Imagine this scene. November 1982. Top of the Pops is the nation’s favourite chart music TV programme, and we are a few weeks away from Renee and Renata taking the Christmas #1 spot. I’m in the Old Library in the University of Exeter. As an enthusiastic (fairly) and hardworking (definitely) Chemistry undergraduate, I’m poring over Government reports and academic papers looking for evidence of the impact of chlorofluorocarbons (CFCs) on the Earth’s ozone layer. And with a 2,000-word report in the bag, the conclusions couldn’t have been clearer. No data existed (at that time) revealing a correlation between the use of CFCs as a propellant in aerosol cans and ozone layer depletion.
Roll on the clock. In fact, roll it on 31 years. It’s 12 December 2013. The X Factor, worryingly, is now the benchmark for the music young people (seem to) want. Sam, a prison warden, is likely to win, and will have the Christmas 2013 #1. I’m sat in a seminar room in the University of Nottingham. And me, I’m currently writing up a Business and Management PhD about the necessity for creativity in organisations. After the summer of 1983, I never got to use a Bunsen burner again, let alone connect a Liebig condenser to the lab’s water supply or breathe in some of the most dangerous (now banned) solvents.
And with me is my partner’s daughter, Isobel. Izzy is in Year 12 (sixth-form) of a Derbyshire school. And she wants to study Chemistry at university. And the University of Nottingham is on her short-list. So, what’s there not to like about a seminar, delivered by Dr Helen Sneddon, Head of GlaxoSmithKline’s Green Chemistry Performance Unit*. Izzy is also interested in the idea of “Sustainable Chemistry”. And, me? Well, there’s still a chemist deep down in there. It definitely comes out when I’m managing projects: the attention to detail, meticulous planning, zooming in to the detail and out to the big picture, with attention to timelines. And when I’m cooking too: careful preparation and selection of the right ingredients, as well as stirring the pot to avoid burning. And alcohol is usually not far away – though this time in the form of a glass of Pinot Noir, rather than ethanol.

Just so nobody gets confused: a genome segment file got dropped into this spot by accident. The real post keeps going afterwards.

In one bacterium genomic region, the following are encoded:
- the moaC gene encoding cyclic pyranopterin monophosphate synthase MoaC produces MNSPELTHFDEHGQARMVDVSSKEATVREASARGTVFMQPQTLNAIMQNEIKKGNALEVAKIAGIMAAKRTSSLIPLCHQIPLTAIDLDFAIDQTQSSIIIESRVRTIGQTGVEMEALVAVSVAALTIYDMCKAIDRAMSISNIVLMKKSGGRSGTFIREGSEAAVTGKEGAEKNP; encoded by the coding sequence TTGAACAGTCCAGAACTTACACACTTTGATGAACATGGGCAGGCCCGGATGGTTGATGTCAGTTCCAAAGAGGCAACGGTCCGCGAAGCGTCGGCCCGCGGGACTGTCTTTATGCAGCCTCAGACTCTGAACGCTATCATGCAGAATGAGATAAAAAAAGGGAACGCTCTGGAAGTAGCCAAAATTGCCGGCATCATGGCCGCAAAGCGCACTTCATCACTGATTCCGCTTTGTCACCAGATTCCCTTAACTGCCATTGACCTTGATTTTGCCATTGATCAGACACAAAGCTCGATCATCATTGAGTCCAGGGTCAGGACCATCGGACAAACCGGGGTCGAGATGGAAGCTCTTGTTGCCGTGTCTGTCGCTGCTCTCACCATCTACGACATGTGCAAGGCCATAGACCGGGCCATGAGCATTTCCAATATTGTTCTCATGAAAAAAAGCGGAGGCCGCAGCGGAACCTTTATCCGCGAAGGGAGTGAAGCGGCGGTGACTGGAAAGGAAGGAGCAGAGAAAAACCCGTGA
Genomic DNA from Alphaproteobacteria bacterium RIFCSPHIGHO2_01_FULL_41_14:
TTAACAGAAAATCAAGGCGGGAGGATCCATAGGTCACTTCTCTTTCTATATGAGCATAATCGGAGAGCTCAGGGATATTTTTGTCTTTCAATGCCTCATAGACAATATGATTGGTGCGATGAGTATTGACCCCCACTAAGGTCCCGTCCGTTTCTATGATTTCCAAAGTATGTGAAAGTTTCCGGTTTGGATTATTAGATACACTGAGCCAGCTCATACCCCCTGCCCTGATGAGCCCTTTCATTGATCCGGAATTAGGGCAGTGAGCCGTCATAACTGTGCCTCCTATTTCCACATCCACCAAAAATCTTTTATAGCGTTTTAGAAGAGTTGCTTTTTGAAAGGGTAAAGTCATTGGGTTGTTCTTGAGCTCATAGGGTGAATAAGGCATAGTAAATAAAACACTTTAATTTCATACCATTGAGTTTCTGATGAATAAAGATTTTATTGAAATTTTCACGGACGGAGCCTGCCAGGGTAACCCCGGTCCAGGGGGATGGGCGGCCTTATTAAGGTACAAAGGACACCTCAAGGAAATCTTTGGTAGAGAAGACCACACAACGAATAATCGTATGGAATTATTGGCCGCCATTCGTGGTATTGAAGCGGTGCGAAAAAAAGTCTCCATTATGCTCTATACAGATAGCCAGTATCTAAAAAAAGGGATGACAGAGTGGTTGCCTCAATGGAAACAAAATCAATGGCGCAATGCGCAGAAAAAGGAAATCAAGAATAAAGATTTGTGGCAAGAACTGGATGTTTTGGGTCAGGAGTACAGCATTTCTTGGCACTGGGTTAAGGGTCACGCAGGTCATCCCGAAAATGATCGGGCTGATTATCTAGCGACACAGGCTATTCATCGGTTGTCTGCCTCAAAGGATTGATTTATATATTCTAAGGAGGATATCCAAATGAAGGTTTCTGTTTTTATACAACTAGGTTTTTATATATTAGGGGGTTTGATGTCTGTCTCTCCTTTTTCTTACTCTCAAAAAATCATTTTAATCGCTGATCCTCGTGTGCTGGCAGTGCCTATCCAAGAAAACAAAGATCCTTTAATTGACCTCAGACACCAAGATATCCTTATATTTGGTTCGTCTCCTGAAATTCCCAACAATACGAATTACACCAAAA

Helen’s presentation is fascinating. Organised by the University’s Sustainability Research Network, I am greeted by Gabriela Gutierrez Huerter O. Gaby is a fellow Business School PhD student and one of the seminar’s organisers. Helen draws attention to the important role businesses (in her case, GSK) can play in reducing their carbon footprint. We are given an interesting insight into GSK’s sustainability plans and programmes, what is meant by the term ‘green chemistry’, and how industry is exploring ways to reduce waste and, at the same time, increase ‘yield’. Helen’s explanation of the solvent selection guide, to be used by chemists looking for more efficient ways of working, was really interesting. It also revealed a more modern insight into the world of chemistry as we move towards 2020 and beyond.
And now, a week later, I’m left reflecting on what I learned. About 15 years ago I wrote one of the UK’s first ‘green transport’ plans to support a major planning application. And I led London’s first Safer Routes to Schools programme, helping children and young people out of cars, and into more sustainable forms of transport. So the concept of sustainability is not new to me. Nevertheless, I was as enthralled at the presentation as Izzy was excited about the possibility of studying Chemistry at one of the UK’s leading universities. I wonder where Chemistry might be in another 31 years, in 2044? Maybe Izzy, and young people like her, will have shaped the pathway? Only time, and science, will tell…
Shaun Gordon, Doctoral Researcher,Nottingham Business School
*On December 12th 2013 SRN ran a free event entitled ‘Sustainability in the Pharmaceutical Industry: A GSK Perspective’ and was joined by guest speaker Dr Helen Sneddon, Head of Green Chemistry Performance Unit, GlaxoSmithKline R&D Ltd. Click here for more information about the GSK Carbon Neutral Laboratory for Sustainable Chemistry at The University of Nottingham.